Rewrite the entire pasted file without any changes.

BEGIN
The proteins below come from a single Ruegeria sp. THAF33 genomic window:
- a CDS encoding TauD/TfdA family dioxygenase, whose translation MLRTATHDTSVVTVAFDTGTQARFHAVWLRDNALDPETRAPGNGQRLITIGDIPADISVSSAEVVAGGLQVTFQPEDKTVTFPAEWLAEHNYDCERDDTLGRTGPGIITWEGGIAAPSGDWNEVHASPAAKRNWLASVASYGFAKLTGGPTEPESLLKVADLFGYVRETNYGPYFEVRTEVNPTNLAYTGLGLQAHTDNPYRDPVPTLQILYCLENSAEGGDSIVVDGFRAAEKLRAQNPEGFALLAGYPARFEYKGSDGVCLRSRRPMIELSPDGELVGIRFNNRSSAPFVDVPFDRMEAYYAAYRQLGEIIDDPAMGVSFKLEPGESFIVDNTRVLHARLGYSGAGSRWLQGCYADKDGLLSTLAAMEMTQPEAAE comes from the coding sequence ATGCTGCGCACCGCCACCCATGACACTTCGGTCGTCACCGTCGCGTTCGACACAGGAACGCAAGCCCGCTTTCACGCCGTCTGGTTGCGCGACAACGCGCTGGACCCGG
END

The proteins below come from a single Ruegeria sp. THAF33 genomic window:
- a CDS encoding TauD/TfdA family dioxygenase, whose translation MLRTATHDTSVVTVAFDTGTQARFHAVWLRDNALDPETRAPGNGQRLITIGDIPADISVSSAEVVAGGLQVTFQPEDKTVTFPAEWLAEHNYDCERDDTLGRTGPGIITWEGGIAAPSGDWNEVHASPAAKRNWLASVASYGFAKLTGGPTEPESLLKVADLFGYVRETNYGPYFEVRTEVNPTNLAYTGLGLQAHTDNPYRDPVPTLQILYCLENSAEGGDSIVVDGFRAAEKLRAQNPEGFALLAGYPARFEYKGSDGVCLRSRRPMIELSPDGELVGIRFNNRSSAPFVDVPFDRMEAYYAAYRQLGEIIDDPAMGVSFKLEPGESFIVDNTRVLHARLGYSGAGSRWLQGCYADKDGLLSTLAAMEMTQPEAAE comes from the coding sequence ATGCTGCGCACCGCCACCCATGACACTTCGGTCGTCACCGTCGCGTTCGACACAGGAACGCAAGCCCGCTTTCACGCCGTCTGGTTGCGCGACAACGCGCTGGACCCGG